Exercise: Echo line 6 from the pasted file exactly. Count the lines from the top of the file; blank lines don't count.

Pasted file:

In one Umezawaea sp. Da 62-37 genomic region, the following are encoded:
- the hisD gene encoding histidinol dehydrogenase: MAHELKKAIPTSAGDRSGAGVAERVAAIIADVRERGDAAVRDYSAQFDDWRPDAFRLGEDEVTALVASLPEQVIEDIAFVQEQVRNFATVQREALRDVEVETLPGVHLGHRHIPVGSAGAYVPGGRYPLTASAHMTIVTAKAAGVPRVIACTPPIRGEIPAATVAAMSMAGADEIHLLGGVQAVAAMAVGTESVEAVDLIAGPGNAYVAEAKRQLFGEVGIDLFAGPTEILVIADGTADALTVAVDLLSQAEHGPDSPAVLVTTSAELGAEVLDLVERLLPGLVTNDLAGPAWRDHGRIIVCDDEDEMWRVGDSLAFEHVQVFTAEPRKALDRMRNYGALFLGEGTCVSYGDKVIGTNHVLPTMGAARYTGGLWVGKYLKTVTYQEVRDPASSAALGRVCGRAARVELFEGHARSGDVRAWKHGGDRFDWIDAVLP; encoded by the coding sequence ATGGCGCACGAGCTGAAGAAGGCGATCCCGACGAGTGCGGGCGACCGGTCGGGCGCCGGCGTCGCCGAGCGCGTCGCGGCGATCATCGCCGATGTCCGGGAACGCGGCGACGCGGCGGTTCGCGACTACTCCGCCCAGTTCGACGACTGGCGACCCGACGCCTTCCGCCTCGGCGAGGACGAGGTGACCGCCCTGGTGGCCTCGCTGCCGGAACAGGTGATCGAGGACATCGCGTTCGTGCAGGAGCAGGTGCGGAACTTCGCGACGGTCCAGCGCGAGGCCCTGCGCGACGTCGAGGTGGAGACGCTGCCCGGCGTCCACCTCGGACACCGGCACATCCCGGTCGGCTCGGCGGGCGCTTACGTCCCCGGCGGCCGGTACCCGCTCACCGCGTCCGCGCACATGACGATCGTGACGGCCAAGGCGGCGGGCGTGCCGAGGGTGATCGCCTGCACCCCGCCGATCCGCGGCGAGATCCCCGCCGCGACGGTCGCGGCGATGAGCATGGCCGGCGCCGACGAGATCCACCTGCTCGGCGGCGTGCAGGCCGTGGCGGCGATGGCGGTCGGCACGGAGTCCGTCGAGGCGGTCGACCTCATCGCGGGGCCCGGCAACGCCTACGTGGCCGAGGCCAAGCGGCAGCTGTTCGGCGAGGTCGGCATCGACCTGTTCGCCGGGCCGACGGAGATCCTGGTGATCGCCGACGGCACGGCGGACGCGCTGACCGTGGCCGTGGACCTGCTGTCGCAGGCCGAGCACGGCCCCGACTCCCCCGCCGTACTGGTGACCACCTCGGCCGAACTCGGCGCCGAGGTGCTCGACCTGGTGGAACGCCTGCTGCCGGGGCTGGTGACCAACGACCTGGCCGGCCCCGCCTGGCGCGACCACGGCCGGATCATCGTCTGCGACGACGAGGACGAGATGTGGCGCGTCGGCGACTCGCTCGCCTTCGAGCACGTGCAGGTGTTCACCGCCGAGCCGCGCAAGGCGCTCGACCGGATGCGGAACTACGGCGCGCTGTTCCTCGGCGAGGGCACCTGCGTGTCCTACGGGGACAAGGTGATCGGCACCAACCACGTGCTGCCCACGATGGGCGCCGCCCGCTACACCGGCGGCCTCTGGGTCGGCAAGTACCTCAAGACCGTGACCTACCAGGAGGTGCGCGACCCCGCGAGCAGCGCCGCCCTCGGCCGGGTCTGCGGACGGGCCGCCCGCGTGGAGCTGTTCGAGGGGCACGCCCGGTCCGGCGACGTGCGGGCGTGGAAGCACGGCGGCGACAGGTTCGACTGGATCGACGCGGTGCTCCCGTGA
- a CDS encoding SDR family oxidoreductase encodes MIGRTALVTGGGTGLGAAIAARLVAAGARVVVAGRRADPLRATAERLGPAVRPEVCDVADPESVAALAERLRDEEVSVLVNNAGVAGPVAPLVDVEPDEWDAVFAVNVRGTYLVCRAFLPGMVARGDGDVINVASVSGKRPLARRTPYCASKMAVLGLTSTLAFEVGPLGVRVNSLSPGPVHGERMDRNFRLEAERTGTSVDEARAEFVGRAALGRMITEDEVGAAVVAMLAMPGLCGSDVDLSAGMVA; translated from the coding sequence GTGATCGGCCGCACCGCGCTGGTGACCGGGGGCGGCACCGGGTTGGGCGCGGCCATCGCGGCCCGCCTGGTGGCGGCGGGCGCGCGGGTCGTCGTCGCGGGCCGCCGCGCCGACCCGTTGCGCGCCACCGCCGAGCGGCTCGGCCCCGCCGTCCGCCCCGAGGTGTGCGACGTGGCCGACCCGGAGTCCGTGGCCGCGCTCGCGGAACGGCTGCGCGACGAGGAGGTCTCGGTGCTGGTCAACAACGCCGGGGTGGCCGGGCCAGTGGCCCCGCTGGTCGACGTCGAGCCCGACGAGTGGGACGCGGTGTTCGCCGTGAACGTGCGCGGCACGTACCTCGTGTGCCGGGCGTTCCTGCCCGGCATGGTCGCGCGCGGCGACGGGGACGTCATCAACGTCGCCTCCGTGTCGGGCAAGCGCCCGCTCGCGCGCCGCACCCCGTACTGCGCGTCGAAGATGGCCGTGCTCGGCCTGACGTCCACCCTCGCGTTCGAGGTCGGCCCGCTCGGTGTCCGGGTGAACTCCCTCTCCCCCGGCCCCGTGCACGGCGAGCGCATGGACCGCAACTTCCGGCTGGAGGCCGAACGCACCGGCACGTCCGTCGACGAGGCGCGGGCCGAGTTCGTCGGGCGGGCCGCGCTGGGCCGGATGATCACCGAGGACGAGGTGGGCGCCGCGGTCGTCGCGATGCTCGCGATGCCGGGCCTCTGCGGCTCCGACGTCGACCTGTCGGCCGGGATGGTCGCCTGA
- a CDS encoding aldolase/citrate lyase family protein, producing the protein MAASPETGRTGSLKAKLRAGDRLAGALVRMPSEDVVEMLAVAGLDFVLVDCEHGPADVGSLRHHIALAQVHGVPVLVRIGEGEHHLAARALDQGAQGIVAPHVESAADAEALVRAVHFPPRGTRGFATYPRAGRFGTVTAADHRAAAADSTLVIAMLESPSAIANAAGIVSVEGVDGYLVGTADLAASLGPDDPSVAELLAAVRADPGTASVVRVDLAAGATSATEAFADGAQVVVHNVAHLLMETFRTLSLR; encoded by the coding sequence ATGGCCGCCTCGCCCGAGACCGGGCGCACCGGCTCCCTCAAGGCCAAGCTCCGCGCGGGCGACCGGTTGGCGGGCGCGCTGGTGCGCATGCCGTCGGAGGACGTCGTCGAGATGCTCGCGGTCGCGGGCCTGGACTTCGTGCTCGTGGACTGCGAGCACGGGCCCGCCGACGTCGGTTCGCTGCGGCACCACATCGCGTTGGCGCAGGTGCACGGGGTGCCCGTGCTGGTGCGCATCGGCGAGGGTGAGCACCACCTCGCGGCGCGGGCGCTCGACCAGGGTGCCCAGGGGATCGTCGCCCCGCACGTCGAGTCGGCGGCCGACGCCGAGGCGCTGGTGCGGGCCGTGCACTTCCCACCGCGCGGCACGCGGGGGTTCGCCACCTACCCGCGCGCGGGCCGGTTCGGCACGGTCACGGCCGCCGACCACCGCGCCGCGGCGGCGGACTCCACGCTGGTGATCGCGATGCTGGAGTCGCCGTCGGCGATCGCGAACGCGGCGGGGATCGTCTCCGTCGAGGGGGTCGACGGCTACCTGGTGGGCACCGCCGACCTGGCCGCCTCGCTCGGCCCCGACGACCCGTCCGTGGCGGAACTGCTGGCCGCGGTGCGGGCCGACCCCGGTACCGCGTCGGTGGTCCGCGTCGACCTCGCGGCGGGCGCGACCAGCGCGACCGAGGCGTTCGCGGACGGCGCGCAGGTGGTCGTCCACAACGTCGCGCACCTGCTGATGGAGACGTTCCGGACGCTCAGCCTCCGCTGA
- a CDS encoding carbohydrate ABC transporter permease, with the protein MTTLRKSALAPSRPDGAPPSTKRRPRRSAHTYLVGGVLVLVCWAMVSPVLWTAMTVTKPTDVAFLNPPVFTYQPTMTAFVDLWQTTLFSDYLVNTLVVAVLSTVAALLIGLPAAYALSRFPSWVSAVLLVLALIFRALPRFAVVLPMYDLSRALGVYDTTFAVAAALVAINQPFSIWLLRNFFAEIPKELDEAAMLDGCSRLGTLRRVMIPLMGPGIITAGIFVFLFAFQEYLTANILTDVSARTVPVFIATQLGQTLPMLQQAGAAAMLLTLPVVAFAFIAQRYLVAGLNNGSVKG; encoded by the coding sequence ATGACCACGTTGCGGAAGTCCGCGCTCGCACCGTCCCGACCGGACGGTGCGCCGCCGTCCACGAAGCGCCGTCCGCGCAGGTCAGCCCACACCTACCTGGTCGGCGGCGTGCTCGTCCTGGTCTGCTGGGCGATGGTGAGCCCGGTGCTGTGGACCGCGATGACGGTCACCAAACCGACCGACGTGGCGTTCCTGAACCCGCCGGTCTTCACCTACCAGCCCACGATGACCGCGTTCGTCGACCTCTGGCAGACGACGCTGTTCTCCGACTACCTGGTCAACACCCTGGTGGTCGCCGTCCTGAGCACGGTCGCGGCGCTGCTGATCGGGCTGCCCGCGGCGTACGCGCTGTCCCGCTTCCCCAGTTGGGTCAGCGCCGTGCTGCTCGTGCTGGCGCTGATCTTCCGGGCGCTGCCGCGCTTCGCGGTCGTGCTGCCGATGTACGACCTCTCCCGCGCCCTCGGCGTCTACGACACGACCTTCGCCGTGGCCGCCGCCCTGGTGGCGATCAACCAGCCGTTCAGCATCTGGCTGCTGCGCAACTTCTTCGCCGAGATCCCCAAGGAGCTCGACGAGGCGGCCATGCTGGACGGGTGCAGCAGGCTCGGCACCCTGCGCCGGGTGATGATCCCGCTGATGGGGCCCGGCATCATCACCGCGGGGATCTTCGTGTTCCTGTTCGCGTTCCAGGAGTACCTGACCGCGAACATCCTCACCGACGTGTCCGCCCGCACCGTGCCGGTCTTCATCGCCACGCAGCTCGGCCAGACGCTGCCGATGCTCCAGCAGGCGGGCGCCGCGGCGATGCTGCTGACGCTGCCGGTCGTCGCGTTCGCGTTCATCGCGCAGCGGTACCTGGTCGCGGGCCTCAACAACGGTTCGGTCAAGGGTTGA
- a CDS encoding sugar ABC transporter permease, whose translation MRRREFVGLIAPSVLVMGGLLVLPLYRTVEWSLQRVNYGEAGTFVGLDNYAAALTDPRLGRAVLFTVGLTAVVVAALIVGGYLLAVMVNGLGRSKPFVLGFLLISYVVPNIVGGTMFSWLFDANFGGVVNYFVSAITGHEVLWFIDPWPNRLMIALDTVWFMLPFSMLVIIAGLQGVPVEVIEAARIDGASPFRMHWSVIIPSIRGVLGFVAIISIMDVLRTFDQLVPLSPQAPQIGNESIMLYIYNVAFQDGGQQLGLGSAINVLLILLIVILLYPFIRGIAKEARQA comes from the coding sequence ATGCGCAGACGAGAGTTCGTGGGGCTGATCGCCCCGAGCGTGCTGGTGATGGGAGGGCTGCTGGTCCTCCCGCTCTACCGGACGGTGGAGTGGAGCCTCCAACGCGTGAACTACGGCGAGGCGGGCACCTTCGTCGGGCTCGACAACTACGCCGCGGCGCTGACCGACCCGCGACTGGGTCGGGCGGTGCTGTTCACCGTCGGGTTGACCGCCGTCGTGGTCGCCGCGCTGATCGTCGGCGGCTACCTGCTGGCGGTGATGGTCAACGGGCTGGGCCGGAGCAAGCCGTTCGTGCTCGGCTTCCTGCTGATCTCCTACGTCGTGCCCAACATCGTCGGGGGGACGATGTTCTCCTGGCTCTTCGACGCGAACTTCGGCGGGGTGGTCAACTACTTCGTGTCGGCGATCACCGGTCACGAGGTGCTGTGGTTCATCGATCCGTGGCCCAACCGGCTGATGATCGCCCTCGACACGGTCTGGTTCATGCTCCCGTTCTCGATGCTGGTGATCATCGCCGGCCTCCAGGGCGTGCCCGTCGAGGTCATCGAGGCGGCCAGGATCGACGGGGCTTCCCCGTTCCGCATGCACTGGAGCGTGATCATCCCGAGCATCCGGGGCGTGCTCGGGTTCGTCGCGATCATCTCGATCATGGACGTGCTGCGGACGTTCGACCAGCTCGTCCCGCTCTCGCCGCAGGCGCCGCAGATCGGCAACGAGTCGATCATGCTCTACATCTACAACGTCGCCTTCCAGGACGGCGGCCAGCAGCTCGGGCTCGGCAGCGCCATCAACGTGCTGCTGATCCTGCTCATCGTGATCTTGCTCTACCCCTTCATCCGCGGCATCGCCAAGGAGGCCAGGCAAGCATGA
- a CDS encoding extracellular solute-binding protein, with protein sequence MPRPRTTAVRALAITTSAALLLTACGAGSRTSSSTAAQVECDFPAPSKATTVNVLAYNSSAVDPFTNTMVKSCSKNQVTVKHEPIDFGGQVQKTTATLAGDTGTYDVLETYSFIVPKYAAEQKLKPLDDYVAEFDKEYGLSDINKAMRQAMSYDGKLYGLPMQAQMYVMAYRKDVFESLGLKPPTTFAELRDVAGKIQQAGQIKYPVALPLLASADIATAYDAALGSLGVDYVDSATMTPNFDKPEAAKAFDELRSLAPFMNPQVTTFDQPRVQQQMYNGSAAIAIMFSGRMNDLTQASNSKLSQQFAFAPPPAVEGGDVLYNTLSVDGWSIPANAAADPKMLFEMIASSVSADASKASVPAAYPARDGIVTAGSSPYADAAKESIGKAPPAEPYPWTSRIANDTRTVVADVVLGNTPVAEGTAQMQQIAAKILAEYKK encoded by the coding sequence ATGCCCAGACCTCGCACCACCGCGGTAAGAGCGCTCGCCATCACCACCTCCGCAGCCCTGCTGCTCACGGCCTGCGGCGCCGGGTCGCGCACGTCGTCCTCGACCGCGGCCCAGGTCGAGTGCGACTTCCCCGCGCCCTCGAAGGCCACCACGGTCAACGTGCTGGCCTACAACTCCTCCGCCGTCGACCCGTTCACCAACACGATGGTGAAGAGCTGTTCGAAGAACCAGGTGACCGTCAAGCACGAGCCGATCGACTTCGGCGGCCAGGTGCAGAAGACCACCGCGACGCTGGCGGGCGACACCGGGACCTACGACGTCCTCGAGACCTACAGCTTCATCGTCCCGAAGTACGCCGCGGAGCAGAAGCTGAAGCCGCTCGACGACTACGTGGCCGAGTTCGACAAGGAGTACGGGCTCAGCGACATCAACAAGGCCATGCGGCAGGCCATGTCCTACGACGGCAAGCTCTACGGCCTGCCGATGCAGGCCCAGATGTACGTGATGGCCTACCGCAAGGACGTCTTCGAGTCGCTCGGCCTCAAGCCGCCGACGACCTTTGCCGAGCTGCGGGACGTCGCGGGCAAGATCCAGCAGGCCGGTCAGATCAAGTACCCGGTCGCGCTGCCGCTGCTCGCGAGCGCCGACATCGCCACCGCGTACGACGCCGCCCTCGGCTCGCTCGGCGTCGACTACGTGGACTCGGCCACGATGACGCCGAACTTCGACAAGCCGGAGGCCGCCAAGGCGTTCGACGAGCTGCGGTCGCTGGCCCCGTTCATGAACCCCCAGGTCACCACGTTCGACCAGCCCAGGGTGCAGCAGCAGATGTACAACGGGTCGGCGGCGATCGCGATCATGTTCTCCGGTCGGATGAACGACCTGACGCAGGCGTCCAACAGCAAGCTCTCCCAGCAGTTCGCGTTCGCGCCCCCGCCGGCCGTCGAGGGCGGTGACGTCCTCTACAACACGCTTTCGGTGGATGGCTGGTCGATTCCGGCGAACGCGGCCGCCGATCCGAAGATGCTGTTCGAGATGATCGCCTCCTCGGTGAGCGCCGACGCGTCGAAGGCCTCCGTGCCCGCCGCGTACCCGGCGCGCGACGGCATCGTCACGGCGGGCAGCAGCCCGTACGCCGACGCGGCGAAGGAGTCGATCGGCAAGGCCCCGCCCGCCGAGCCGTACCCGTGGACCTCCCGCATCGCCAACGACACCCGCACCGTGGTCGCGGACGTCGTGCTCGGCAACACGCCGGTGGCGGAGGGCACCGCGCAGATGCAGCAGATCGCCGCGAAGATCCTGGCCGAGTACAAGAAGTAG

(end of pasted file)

- a CDS encoding sugar ABC transporter permease, whose translation MRRREFVGLIAPSVLVMGGLLVLPLYRTVEWSLQRVNYGEAGTFVGLDNYAAALTDPRLGRAVLFTVGLTAVVVAALIVGGYLLAVMVNGLGRSKPFVLGFLLISYVVPNIVGGTMFSWLFDANFGGVVNYFVSAITGHEVLWFIDPWPNRLMIALDTVWFMLPFSMLVIIAGLQGVPVEVIEAARIDGASPFRMHWSVIIPSIRGVLGFVAIISIMDVLRTFDQLVPLSPQAPQIGNESIMLYIYNVAFQDGGQQLGLGSAINVLLILLIVILLYPFIRGIAKEARQA comes from the coding sequence ATGCGCAGACGAGAGTTCGTGGGGCTGATCGCCCCGAGCGTGCTGGTGATGGGAGGGCTGCTGGTCCTCCCGCTCTACCGGACGGTGGAGTGGAGCCTCCAACGCGTGAACTACGGCGAGGCGGGCACCTTCGTCGGGCTCGACAACTACGCCGCGGCGCTGACCGACCCGCGACTGGGTCGGGCGGTGCTGTTCACCGTCGGGTTGACCGCCGTCGTGGTCGCCGCGCTGATCGTCGGCGGCTACCTGCTGGCGGTGATGGTCAACGGGCTGGGCCGGAGCAAGCCGTTCGTGCTCGGCTTCCTGCTGATCTCCTACGTCGTGCCCAACATCGTCGGGGGGACGATGTTCTCCTGGCTCTTCGACGCGAACTTCGGCGGGGTGGTCAACTACTTCGTGTCGGCGATCACCGGTCACGAGGTGCTGTGGTTCATCGATCCGTGGCCCAACCGGCTGATGATCGCCCTCGACACGGTCTGGTTCATGCTCCCGTTCTCGATGCTGGTGATCATCGCCGGCCTCCAGGGCGTGCCCGTCGAGGTCATCGAGGCGGCCAGGATCGACGGGGCTTCCCCGTTCCGCATGCACTGGAGCGTGATCATCCCGAGCATCCGGGGCGTGCTCGGGTTCGTCGCGATCATCTCGATCATGGACGTGCTGCGGACGTTCGACCAGCTCGTCCCGCTCTCGCCGCAGGCGCCGCAGATCGGCAACGAGTCGATCATGCTCTACATCTACAACGTCGCCTTCCAGGACGGCGGCCAGCAGCTCGGGCTCGGCAGCGCCATCAACGTGCTGCTGATCCTGCTCATCGTGATCTTGCTCTACCCCTTCATCCGCGGCATCGCCAAGGAGGCCAGGCAAGCATGA